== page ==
I suppose it was a cantankerous orneriness that had me taking vows of celibacy and devotion to the Man in the Sky.
My family were committed atheists. They swore their noisy allegiance to nothing, as fervently as I was espousing my conviction that I had a good grasp of the hem of him up there.
I would tell them that the attempted converting behaviour that they were directing toward me, was religious in nature, but at the moment, misplaced. That made them almost apoplectic!
As you can see, I don’t necessarily hold with all of the prevailing conventional views of the bible puncher’s doctrines either. I like to piss them off too! But my grounding in cantankerousness, I owe to my beloved family.
I have eight siblings. My parents possibly vibrated in unison with my current mob’s ideas on contraception, also. They multiplied.
I cannot be sure that they have finished with this branch of their numerical studies yet. Loving, and bringing forth, are not confined to those who spend a lot of their time on their knees, or even in missionary positions.
A few of my siblings also seem devoted to the uncovered form of loving, for I am the uncle to a whole tribe of devoted atheistic adherents.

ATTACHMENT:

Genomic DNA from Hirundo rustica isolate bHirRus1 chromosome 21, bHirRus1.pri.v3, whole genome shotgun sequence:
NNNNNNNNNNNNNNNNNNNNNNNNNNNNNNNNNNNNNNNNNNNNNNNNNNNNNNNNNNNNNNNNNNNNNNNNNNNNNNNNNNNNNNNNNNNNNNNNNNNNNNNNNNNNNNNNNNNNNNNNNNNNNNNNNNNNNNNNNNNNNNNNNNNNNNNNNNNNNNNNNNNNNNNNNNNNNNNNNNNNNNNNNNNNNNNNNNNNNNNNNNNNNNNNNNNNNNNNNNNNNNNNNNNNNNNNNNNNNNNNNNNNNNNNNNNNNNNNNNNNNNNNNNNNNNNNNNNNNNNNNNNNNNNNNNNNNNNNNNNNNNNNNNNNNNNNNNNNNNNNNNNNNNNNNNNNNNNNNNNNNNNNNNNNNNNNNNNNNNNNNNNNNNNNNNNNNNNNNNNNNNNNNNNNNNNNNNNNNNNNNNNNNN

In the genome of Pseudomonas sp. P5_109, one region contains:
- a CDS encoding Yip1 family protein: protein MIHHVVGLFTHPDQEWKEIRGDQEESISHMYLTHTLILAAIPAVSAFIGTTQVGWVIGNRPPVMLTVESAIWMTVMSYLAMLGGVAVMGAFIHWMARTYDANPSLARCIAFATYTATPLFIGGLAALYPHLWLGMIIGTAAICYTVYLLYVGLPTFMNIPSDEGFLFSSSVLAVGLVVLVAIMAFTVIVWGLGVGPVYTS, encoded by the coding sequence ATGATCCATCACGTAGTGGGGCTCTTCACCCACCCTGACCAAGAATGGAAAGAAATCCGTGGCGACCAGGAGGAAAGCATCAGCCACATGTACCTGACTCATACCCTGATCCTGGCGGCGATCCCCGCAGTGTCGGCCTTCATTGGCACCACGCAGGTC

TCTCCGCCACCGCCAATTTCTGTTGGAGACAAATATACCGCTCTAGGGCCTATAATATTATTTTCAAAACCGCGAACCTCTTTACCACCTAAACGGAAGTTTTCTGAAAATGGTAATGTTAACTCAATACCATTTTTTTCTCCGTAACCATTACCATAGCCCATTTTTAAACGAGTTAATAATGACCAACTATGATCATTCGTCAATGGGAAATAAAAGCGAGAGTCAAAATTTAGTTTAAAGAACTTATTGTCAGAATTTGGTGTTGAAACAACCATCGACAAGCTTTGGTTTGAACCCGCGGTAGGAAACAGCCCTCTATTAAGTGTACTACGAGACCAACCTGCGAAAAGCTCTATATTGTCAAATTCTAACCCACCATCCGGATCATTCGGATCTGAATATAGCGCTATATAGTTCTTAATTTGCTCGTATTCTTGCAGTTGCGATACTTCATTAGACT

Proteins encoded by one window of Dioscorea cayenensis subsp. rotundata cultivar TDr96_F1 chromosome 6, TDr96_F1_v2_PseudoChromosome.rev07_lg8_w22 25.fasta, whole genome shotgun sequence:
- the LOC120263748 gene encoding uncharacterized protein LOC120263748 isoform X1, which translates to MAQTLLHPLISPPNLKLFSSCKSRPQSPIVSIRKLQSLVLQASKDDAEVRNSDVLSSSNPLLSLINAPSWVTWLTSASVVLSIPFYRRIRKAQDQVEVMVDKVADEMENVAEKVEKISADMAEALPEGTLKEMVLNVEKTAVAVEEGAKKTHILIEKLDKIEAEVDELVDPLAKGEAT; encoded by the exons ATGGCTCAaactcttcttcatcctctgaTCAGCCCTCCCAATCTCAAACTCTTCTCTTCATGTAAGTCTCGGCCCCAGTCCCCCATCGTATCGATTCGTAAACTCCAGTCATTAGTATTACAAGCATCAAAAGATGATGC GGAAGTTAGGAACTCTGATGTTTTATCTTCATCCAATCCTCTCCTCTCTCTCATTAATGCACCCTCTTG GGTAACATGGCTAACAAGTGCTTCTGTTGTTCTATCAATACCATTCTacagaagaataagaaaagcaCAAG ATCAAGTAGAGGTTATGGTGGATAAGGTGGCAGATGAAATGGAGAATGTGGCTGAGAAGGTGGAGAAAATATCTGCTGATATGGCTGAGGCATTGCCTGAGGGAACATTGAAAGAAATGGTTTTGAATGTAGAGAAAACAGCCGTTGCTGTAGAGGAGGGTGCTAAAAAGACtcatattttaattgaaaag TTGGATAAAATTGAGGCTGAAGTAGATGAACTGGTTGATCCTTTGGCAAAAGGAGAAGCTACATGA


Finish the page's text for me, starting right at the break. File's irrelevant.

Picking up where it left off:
I have managed to convince my nephews and nieces that my religious proclivities preclude me from celebrating their birthdays in the hedonistic manner in which they hold dear.
I do not give presents!
No doubt, you can further see that my own adherence to my religious convictions is very much tongue in cheek. I just enjoyed the contradictions and being able to upset all manner of people in all their different guises. If in the form of devotion and sublime rectitude, some priests can have their little charges bent over and receiving benediction in the form of a few inches of throbbing flesh, then my own lack of any genuine piety can be held to my own bosom.
I am not tainted by the compulsion of having to confess the many indulgences that I allow myself. I can be as mealy-mouthed as any professing zealot.
I enjoy my Sundays, spouting out such tedious claptrap as not coveting the gorgeous wives that have come to make up my congregation. Neither do I blush as I go through the ritual of avowing the remedial actions that I am undertaking to make myself into a suitable contender for sitting at God’s right hand. I’m fulfilling my purpose in life, enjoying it.
I guess I function as the ‘lily in the field.’ I certainly cannot spin, and I hardly call my vocation, such as it is, work.